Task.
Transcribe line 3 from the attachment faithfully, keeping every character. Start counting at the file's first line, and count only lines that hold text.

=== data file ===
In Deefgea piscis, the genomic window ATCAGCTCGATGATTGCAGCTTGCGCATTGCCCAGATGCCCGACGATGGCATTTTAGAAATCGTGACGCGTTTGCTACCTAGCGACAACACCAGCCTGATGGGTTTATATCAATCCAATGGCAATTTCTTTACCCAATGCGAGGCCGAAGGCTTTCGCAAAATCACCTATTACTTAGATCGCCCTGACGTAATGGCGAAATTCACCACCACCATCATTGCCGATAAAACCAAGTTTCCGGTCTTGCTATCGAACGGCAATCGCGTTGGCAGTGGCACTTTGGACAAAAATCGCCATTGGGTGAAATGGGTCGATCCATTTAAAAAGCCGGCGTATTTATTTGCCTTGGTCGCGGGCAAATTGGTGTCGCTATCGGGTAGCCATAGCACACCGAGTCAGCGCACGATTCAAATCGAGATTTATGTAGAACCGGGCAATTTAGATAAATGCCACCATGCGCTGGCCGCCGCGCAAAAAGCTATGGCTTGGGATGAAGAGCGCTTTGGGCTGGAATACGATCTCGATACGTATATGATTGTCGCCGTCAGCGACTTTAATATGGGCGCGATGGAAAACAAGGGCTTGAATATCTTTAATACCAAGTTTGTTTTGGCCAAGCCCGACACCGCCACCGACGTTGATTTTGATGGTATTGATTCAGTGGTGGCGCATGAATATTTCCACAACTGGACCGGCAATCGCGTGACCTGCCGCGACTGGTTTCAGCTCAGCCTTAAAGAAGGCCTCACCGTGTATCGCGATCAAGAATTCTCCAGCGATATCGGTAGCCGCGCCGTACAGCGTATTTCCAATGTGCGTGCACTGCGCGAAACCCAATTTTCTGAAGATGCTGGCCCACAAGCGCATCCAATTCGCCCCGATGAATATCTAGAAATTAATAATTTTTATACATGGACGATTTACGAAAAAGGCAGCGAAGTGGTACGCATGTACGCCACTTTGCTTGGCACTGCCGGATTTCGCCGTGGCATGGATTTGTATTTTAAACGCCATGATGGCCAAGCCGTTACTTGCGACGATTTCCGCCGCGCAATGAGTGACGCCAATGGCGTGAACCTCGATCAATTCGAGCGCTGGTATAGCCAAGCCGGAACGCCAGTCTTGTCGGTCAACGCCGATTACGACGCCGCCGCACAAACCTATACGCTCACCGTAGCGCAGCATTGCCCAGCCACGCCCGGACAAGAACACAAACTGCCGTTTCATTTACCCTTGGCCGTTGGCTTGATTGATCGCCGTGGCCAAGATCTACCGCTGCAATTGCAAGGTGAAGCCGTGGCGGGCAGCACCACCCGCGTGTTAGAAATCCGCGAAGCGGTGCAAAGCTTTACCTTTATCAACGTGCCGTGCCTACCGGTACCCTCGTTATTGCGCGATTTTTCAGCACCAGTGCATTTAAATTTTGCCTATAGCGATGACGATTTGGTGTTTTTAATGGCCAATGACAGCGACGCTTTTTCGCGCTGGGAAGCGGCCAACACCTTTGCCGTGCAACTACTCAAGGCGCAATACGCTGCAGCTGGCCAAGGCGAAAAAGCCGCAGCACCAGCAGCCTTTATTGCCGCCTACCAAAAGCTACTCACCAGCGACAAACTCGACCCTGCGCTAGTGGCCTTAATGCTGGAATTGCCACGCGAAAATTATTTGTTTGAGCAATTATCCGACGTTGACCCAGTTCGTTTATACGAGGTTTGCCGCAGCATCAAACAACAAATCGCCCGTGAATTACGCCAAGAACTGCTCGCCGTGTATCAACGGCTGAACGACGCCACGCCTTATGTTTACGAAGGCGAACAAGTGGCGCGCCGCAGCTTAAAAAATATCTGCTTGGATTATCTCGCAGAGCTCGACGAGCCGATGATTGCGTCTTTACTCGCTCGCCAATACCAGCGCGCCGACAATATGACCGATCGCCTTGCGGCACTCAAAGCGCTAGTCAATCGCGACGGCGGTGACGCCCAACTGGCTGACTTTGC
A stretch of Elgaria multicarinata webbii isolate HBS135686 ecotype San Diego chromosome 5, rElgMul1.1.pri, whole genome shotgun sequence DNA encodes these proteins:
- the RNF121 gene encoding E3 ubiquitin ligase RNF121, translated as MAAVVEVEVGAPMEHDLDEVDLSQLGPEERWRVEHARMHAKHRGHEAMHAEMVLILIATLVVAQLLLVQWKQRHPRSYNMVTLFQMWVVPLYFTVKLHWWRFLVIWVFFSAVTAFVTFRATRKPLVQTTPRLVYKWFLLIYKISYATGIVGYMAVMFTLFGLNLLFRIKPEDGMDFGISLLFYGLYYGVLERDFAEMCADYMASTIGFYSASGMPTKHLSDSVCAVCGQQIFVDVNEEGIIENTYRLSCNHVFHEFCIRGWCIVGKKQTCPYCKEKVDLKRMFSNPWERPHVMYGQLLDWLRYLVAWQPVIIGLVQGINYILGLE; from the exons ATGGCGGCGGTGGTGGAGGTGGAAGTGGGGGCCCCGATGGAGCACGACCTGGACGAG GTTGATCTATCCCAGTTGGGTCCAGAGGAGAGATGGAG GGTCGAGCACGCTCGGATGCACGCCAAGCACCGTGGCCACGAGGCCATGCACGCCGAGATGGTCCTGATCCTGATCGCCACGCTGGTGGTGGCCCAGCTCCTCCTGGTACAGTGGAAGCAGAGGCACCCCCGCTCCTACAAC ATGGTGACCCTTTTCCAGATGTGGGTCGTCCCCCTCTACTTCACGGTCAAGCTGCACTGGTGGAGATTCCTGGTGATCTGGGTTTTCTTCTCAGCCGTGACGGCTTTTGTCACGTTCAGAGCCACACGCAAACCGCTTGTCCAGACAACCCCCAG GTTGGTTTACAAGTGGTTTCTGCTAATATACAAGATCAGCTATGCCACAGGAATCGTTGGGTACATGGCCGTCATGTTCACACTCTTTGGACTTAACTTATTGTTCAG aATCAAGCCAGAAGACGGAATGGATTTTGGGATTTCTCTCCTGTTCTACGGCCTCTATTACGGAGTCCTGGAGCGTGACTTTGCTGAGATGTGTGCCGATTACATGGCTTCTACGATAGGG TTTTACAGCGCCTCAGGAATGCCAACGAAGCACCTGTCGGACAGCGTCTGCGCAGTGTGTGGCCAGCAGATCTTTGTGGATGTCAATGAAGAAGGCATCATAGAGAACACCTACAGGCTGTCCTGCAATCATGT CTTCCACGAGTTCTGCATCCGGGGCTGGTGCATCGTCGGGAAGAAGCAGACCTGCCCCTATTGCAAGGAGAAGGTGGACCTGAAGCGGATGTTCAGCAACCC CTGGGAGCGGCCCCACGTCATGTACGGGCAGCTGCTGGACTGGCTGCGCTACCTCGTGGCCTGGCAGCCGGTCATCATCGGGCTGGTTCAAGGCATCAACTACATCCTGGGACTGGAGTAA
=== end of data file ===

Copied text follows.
- the RNF121 gene encoding E3 ubiquitin ligase RNF121, translated as MAAVVEVEVGAPMEHDLDEVDLSQLGPEERWRVEHARMHAKHRGHEAMHAEMVLILIATLVVAQLLLVQWKQRHPRSYNMVTLFQMWVVPLYFTVKLHWWRFLVIWVFFSAVTAFVTFRATRKPLVQTTPRLVYKWFLLIYKISYATGIVGYMAVMFTLFGLNLLFRIKPEDGMDFGISLLFYGLYYGVLERDFAEMCADYMASTIGFYSASGMPTKHLSDSVCAVCGQQIFVDVNEEGIIENTYRLSCNHVFHEFCIRGWCIVGKKQTCPYCKEKVDLKRMFSNPWERPHVMYGQLLDWLRYLVAWQPVIIGLVQGINYILGLE; from the exons ATGGCGGCGGTGGTGGAGGTGGAAGTGGGGGCCCCGATGGAGCACGACCTGGACGAG GTTGATCTATCCCAGTTGGGTCCAGAGGAGAGATGGAG GGTCGAGCACGCTCGGATGCACGCCAAGCACCGTGGCCACGAGGCCATGCACGCCGAGATGGTCCTGATCCTGATCGCCACGCTGGTGGTGGCCCAGCTCCTCCTGGTACAGTGGAAGCAGAGGCACCCCCGCTCCTACAAC ATGGTGACCCTTTTCCAGATGTGGGTCGTCCCCCTCTACTTCACGGTCAAGCTGCACTGGTGGAGATTCCTGGTGATCTGGGTTTTCTTCTCAGCCGTGACGGCTTTTGTCACGTTCAGAGCCACACGCAAACCGCTTGTCCAGACAACCCCCAG GTTGGTTTACAAGTGGTTTCTGCTAATATACAAGATCAGCTATGCCACAGGAATCGTTGGGTACATGGCCGTCATGTTCACACTCTTTGGACTTAACTTATTGTTCAG aATCAAGCCAGAAGACGGAATGGATTTTGGGATTTCTCTCCTGTTCTACGGCCTCTATTACGGAGTCCTGGAGCGTGACTTTGCTGAGATGTGTGCCGATTACATGGCTTCTACGATAGGG TTTTACAGCGCCTCAGGAATGCCAACGAAGCACCTGTCGGACAGCGTCTGCGCAGTGTGTGGCCAGCAGATCTTTGTGGATGTCAATGAAGAAGGCATCATAGAGAACACCTACAGGCTGTCCTGCAATCATGT CTTCCACGAGTTCTGCATCCGGGGCTGGTGCATCGTCGGGAAGAAGCAGACCTGCCCCTATTGCAAGGAGAAGGTGGACCTGAAGCGGATGTTCAGCAACCC CTGGGAGCGGCCCCACGTCATGTACGGGCAGCTGCTGGACTGGCTGCGCTACCTCGTGGCCTGGCAGCCGGTCATCATCGGGCTGGTTCAAGGCATCAACTACATCCTGGGACTGGAGTAA